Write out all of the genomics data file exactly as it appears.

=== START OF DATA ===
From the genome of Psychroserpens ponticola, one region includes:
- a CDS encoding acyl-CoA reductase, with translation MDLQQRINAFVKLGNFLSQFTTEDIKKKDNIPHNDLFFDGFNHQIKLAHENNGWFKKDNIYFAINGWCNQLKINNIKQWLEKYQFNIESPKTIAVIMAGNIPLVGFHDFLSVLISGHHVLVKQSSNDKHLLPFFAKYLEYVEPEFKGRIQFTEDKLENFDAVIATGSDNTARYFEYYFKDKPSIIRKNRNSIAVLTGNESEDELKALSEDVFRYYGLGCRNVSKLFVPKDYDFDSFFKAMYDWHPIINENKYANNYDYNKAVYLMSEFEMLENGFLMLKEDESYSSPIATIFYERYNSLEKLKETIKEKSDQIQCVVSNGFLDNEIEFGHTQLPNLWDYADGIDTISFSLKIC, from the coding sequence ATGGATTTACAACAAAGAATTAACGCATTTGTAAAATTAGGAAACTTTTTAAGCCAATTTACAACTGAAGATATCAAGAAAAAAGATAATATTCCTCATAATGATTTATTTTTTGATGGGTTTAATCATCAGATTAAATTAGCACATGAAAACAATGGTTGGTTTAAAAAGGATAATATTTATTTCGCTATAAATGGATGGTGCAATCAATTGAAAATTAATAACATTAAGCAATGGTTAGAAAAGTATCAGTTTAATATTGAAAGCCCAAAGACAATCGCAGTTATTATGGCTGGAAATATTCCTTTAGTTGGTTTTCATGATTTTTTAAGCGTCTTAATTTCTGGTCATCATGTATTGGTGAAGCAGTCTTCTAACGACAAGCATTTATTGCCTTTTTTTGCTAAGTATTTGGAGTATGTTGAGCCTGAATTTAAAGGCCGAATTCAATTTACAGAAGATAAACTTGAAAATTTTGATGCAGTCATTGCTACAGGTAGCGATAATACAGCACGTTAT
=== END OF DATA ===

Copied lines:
From the genome of Psychroserpens ponticola, one region includes:
- a CDS encoding acyl-CoA reductase, with translation MDLQQRINAFVKLGNFLSQFTTEDIKKKDNIPHNDLFFDGFNHQIKLAHENNGWFKKDNIYFAINGWCNQLKINNIKQWLEKYQFNIESPKTIAVIMAGNIPLVGFHDFLSVLISGHHVLVKQSSNDKHLLPFFAKYLEYVEPEFKGRIQFTEDKLENFDAVIATGSDNTARYFEYYFKDKPSIIRKNRNSIAVLTGNESEDELKALSEDVFRYYGLGCRNVSKLFVPKDYDFDSFFKAMYDWHPIINENKYANNYDYNKAVYLMSEFEMLENGFLMLKEDESYSSPIATIFYERYNSLEKLKETIKEKSDQIQCVVSNGFLDNEIEFGHTQLPNLWDYADGIDTISFSLKIC, from the coding sequence ATGGATTTACAACAAAGAATTAACGCATTTGTAAAATTAGGAAACTTTTTAAGCCAATTTACAACTGAAGATATCAAGAAAAAAGATAATATTCCTCATAATGATTTATTTTTTGATGGGTTTAATCATCAGATTAAATTAGCACATGAAAACAATGGTTGGTTTAAAAAGGATAATATTTATTTCGCTATAAATGGATGGTGCAATCAATTGAAAATTAATAACATTAAGCAATGGTTAGAAAAGTATCAGTTTAATATTGAAAGCCCAAAGACAATCGCAGTTATTATGGCTGGAAATATTCCTTTAGTTGGTTTTCATGATTTTTTAAGCGTCTTAATTTCTGGTCATCATGTATTGGTGAAGCAGTCTTCTAACGACAAGCATTTATTGCCTTTTTTTGCTAAGTATTTGGAGTATGTTGAGCCTGAATTTAAAGGCCGAATTCAATTTACAGAAGATAAACTTGAAAATTTTGATGCAGTCATTGCTACAGGTAGCGATAATACAGCACGTTAT